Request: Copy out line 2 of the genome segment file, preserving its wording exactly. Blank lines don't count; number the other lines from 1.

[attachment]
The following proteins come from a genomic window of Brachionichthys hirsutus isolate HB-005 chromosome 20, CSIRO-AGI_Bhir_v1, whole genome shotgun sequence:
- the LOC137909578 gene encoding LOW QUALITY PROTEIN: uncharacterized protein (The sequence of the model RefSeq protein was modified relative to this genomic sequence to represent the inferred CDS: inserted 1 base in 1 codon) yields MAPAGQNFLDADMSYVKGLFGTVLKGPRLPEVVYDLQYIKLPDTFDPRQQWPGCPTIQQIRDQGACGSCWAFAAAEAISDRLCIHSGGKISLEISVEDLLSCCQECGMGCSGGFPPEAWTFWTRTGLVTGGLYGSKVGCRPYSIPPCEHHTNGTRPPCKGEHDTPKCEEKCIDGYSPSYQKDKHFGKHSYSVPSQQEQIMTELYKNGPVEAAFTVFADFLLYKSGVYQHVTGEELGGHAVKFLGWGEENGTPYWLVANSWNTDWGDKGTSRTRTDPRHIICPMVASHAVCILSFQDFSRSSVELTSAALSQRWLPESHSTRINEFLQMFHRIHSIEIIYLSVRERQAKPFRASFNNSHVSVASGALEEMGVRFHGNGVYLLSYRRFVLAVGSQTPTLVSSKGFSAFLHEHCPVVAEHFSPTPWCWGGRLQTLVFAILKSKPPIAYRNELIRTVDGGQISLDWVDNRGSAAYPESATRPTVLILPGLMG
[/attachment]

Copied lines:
- the LOC137909578 gene encoding LOW QUALITY PROTEIN: uncharacterized protein (The sequence of the model RefSeq protein was modified relative to this genomic sequence to represent the inferred CDS: inserted 1 base in 1 codon) yields MAPAGQNFLDADMSYVKGLFGTVLKGPRLPEVVYDLQYIKLPDTFDPRQQWPGCPTIQQIRDQGACGSCWAFAAAEAISDRLCIHSGGKISLEISVEDLLSCCQECGMGCSGGFPPEAWTFWTRTGLVTGGLYGSKVGCRPYSIPPCEHHTNGTRPPCKGEHDTPKCEEKCIDGYSPSYQKDKHFGKHSYSVPSQQEQIMTELYKNGPVEAAFTVFADFLLYKSGVYQHVTGEELGGHAVKFLGWGEENGTPYWLVANSWNTDWGDKGTSRTRTDPRHIICPMVASHAVCILSFQDFSRSSVELTSAALSQRWLPESHSTRINEFLQMFHRIHSIEIIYLSVRERQAKPFRASFNNSHVSVASGALEEMGVRFHGNGVYLLSYRRFVLAVGSQTPTLVSSKGFSAFLHEHCPVVAEHFSPTPWCWGGRLQTLVFAILKSKPPIAYRNELIRTVDGGQISLDWVDNRGSAAYPESATRPTVLILPGLMG